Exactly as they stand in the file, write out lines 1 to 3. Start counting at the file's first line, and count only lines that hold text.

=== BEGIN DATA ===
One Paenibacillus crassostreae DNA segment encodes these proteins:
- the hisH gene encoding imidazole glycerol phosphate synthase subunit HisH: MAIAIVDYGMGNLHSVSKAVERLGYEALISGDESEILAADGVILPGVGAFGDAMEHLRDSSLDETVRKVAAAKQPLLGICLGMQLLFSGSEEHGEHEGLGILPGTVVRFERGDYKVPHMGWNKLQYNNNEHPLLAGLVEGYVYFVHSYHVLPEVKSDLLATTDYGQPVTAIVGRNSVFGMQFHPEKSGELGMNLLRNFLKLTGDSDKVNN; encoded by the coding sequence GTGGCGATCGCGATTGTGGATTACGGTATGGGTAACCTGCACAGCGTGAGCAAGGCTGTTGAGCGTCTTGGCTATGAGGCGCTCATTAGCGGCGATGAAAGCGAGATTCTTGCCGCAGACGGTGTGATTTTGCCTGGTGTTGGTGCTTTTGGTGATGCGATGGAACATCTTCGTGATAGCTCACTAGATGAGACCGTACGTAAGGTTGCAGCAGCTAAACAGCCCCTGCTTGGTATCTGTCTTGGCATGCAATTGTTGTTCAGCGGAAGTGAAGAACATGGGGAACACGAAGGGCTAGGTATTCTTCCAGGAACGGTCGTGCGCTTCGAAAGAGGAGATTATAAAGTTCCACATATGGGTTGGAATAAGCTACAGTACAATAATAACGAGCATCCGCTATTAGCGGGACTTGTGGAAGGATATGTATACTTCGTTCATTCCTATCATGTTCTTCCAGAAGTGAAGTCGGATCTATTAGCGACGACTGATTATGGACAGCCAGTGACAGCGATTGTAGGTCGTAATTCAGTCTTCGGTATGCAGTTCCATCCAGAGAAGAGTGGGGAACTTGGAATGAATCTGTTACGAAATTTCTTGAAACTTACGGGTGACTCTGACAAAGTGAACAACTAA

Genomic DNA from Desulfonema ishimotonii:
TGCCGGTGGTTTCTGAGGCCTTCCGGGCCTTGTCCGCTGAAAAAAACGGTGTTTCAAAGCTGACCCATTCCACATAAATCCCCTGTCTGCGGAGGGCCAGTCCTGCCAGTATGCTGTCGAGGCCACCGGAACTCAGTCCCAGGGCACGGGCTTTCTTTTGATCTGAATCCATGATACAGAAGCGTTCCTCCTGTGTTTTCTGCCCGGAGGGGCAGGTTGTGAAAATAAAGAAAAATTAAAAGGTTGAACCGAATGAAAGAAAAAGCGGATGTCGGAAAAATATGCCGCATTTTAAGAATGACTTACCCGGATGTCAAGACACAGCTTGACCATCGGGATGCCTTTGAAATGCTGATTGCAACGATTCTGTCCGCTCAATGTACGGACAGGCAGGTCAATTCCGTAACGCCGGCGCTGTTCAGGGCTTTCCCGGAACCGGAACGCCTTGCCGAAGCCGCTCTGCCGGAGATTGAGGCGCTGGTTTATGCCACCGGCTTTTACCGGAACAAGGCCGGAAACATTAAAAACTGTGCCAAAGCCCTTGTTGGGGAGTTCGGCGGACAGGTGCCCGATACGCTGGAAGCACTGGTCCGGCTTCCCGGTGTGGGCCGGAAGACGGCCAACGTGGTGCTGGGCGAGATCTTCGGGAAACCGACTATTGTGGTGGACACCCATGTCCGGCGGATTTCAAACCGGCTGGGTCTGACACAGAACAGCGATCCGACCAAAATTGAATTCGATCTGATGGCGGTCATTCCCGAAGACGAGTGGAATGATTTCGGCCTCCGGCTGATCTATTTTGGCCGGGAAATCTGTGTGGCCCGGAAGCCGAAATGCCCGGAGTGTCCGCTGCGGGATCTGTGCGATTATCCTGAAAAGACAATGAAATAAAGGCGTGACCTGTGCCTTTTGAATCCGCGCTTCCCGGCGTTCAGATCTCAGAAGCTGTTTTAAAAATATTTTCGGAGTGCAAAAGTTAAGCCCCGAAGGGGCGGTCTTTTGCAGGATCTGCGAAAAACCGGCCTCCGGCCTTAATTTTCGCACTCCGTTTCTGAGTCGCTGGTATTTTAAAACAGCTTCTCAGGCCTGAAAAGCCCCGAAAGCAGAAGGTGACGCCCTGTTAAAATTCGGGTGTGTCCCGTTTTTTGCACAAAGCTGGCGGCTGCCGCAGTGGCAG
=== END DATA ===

One Paenibacillus crassostreae DNA segment encodes these proteins:
- the hisH gene encoding imidazole glycerol phosphate synthase subunit HisH: MAIAIVDYGMGNLHSVSKAVERLGYEALISGDESEILAADGVILPGVGAFGDAMEHLRDSSLDETVRKVAAAKQPLLGICLGMQLLFSGSEEHGEHEGLGILPGTVVRFERGDYKVPHMGWNKLQYNNNEHPLLAGLVEGYVYFVHSYHVLPEVKSDLLATTDYGQPVTAIVGRNSVFGMQFHPEKSGELGMNLLRNFLKLTGDSDKVNN; encoded by the coding sequence GTGGCGATCGCGATTGTGGATTACGGTATGGGTAACCTGCACAGCGTGAGCAAGGCTGTTGAGCGTCTTGGCTATGAGGCGCTCATTAGCGGCGATGAAAGCGAGATTCTTGCCGCAGACGGTGTGATTTTGCCTGGTGTTGGTGCTTTTGGTGATGCGATGGAACATCTTCGTGATAGCTCACTAGATGAGACCGTACGTAAGGTTGCAGCAGCTAAACAGCCCCTGCTTGGTATCTGTCTTGGCATGCAATTGTTGTTCAGCGGAAGTGAAGAACATGGGGAACACGAAGGGCTAGGTATTCTTCCAGGAACGGTCGTGCGCTTCGAAAGAGGAGATTATAAAGTTCCACATATGGGTTGGAATAAGCTACAGTACAATAATAACGAGCATCCGCTATTAGCGGGACTTGTGGAAGGATATGTATACTTCGTTCATTCCTATCATGTTCTTCCAGAAGTGAAGTCGGATCTATTAGCGACGACTGATTATGGACAGCCAGTGACAGCGATTGTAGGTCGTAATTCAGTCTTCGGTATGCAGTTCCATCCAGAGAAGAGTGGGGAACTTGGAATGAATCTGTTACGAAATTTCTTGAAACTTACGGGTGACTCTGACAAAGTGAACAACTAA

Genomic DNA from Desulfonema ishimotonii: